Motherhood Magazine
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Books Beloved

Gogi

An Indigenous Baby Record Book for New Parents
By: Danya Haseeb

Danya Haseeb A bibliophile who savors Manto and Milton with the same feverish zeal, she finds writing and cooking therapeutic. Her latest venture was the research and script writing for a travelogue documentary. At the same time, she is a fulltime student at NUST Business School.

Amongst the many things that excited first-time parents collect are baby record books. From what I’ve gathered parents painstakingly fill out these books as memoirs of this beautiful time of their lives and of course, the kids enjoy going through it when they are older. My mother was so excited when I was born that she filled up two! But by the time my siblings came along her workload had tripled resulting in no baby record book for my youngest sibling (she found out only recently and sulked for days!)

Seeing that new parents are eager to document everything about the new addition to their family, many of these books feature pages for family trees, sonograms, arrival of the baby, hand/foot prints, baby’s favorite items, height, weight, immunization charts all the way to child’s first day in school. Some books have spaces for fashion trends, political figures and even the cost of certain items!

So, well, recently I was looking for gifts for my friend’s baby shower. I went online to find the perfect baby book for her and was left mind boggled at the sheer variety of books that I came across! There were baby books in every size, color and design imaginable. The books were available in gender specific and gender-neutral varieties with special editions for unusual family situations like single moms, adoptions, and multiple babies.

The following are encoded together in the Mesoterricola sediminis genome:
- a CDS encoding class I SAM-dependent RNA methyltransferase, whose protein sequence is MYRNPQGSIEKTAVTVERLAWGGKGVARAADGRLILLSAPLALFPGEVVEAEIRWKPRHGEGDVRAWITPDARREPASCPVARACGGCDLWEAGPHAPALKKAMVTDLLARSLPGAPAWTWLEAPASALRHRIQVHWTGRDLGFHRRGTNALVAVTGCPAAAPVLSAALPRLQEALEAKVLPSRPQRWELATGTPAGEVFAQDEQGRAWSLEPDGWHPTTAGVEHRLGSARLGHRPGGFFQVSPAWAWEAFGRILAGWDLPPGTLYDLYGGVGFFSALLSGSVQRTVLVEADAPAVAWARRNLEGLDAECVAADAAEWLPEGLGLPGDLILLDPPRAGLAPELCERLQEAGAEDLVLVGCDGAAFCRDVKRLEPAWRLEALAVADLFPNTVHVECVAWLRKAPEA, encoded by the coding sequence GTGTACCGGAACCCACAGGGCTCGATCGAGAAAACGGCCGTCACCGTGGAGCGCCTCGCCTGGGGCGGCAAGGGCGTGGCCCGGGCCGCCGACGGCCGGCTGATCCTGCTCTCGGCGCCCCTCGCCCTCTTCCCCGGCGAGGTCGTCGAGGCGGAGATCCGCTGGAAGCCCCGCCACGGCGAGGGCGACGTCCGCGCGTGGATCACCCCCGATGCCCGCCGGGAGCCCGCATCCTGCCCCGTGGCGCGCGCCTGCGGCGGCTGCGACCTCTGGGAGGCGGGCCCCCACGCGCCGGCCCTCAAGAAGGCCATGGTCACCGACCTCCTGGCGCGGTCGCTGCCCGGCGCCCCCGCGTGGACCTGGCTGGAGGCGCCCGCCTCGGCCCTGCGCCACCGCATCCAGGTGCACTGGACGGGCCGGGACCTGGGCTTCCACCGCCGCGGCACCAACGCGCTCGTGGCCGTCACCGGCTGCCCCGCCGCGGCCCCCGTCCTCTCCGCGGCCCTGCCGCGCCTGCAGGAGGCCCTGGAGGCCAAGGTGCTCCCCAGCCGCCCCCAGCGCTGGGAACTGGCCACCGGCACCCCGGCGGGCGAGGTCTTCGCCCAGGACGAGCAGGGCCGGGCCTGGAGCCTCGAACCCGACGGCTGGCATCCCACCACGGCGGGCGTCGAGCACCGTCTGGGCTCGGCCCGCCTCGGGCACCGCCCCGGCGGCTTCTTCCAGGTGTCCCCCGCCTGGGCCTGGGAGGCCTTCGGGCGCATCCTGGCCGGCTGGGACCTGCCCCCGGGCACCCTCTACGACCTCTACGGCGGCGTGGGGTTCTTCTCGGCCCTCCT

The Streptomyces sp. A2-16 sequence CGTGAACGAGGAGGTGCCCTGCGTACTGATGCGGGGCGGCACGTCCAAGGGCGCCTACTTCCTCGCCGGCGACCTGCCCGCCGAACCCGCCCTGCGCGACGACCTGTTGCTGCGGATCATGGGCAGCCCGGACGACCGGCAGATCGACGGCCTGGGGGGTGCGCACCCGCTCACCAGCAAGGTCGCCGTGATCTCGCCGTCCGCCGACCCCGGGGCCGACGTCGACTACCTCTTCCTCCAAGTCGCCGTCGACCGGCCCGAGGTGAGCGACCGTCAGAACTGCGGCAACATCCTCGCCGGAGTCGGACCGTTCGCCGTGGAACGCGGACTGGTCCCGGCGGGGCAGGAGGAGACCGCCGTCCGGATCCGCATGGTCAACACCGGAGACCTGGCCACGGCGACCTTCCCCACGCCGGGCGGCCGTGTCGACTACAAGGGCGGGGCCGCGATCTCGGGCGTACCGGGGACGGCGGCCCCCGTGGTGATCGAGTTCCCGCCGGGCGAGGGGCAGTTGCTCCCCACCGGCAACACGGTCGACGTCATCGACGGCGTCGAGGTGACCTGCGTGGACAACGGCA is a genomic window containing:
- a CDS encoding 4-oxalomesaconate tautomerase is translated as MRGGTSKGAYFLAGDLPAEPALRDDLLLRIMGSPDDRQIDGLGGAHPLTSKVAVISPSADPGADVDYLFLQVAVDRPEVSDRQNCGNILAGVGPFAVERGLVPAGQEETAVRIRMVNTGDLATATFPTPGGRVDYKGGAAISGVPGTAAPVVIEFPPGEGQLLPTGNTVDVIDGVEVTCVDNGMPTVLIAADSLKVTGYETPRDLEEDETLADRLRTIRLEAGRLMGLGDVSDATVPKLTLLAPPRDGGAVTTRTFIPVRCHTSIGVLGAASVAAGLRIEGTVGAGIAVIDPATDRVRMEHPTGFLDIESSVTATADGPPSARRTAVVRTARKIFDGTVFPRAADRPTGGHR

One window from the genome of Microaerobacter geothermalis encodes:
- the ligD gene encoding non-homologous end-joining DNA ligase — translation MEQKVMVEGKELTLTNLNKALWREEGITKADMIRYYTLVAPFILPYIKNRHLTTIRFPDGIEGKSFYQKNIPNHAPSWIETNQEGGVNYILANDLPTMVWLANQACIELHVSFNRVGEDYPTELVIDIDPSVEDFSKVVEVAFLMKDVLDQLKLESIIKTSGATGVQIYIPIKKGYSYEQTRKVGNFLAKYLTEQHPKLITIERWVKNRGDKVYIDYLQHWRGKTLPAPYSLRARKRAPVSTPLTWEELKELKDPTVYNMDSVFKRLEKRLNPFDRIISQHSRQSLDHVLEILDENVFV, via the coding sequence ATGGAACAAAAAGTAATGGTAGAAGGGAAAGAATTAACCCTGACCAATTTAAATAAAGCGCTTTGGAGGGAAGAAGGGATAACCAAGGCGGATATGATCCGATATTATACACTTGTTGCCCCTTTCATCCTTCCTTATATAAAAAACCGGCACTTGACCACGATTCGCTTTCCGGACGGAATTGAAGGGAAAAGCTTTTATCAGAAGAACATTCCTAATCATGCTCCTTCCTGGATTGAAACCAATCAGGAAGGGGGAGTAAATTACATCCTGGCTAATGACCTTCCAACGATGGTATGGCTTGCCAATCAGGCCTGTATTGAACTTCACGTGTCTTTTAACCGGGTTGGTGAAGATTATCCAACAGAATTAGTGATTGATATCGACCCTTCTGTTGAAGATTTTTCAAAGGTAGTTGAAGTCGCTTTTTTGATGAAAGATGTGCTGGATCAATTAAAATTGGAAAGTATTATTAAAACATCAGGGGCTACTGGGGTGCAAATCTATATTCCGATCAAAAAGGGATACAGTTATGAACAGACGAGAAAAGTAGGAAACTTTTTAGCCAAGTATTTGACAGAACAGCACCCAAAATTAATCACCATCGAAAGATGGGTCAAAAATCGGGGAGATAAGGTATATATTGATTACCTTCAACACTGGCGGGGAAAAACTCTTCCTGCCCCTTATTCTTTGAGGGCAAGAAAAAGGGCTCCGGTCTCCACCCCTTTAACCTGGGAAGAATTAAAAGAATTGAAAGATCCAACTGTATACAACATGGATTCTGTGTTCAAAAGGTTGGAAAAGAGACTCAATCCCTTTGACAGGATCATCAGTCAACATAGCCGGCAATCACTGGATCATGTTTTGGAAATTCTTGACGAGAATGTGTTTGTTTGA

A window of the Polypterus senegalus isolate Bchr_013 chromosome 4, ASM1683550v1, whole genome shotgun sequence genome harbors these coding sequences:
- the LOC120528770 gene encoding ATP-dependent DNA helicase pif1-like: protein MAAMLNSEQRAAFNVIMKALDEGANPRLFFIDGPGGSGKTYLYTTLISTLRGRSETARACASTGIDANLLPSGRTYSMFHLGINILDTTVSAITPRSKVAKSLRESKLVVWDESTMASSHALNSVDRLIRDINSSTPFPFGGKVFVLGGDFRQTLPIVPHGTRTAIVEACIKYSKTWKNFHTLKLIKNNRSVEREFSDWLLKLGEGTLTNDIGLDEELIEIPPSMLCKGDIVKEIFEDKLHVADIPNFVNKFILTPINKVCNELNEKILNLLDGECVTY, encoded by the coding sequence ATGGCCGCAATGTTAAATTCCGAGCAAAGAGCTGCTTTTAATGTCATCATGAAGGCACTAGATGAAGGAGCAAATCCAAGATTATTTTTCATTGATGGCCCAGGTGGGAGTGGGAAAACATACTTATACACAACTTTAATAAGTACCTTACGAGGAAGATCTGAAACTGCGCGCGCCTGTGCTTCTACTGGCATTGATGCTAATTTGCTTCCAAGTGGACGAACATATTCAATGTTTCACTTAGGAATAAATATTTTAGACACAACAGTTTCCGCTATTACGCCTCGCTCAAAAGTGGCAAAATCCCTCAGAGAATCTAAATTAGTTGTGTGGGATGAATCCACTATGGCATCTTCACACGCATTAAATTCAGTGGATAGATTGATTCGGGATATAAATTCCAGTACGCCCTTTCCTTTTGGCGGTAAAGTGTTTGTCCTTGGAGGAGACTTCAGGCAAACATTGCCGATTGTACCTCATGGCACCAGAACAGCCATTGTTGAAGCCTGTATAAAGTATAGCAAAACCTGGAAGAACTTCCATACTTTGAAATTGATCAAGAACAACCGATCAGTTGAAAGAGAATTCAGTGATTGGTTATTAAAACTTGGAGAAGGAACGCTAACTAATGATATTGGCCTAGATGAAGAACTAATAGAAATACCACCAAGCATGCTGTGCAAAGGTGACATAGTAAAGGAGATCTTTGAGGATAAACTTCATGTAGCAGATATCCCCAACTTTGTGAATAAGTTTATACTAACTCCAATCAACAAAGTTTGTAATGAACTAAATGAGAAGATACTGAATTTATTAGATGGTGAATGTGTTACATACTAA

But I felt that none of the several hundred books that I browsed online had the appropriate spaces to document traditions that we cherish in our culture. Ghutti was replaced by “baby’s first food”, Aqeeqa was replaced by “baby’s first haircut” and the Azaan had no equivalent except, maybe, the space for details about the baby’s christening.

Following my disappointment with the books online I decided to give the local bookshops a try. After flitting through scores of books more or less the same as the ones I had found online I came across a book with a familiar polka-dotted character printed on the cover. It was Gogi!

The cartoon character that took our newspapers by storm when the comic strips first got published in the early 70's, Gogi - The brainchild of Nigar Nazar, the first female cartoonist of Pakistan and the CEO of Gogi Studios, has long inspired the Pakistani audience with her adventurous and enlightened spirit and playful humor. With her short hair, long eyelashes and polka dot covered dress, Gogi covers a gamut of our society’s positives and pitfalls.

So, when I came across Gogi’s record book I was thrilled. Naturally my expectations for the book, designed and authored by Nigar Nazar, were quite high. Sure enough the book did not disappoint. I found all the categories that I was looking for. The Azaan, Ghutti, Aqeeqa were all there and so were the first Eid-ul-Fitr and Bakra Eid and even the child’s Bismillah! The animations in the book were adorable. The family gawking over the new arrival in colorful shalwar kameez, the smiling dada dadi with tasbeeh’s in hand and the very Pakistani-looking nurse all brought a smile to my face.

The book also had these grandma’s tips at the bottom of its pages for example “The infant’s pewting is the sign of good digestion”. This idea seemed a little strange to me since nobody is looking for parenting advice in a baby record book. Also, on the down side, the book barely had 28 pages with no option to add more pages as needed.

At the end of the day the very desi look and feel of the book meant that I had to buy it. As for my friend, I decided to keep up with the times and gift her a fully customizable digital version of a baby record book.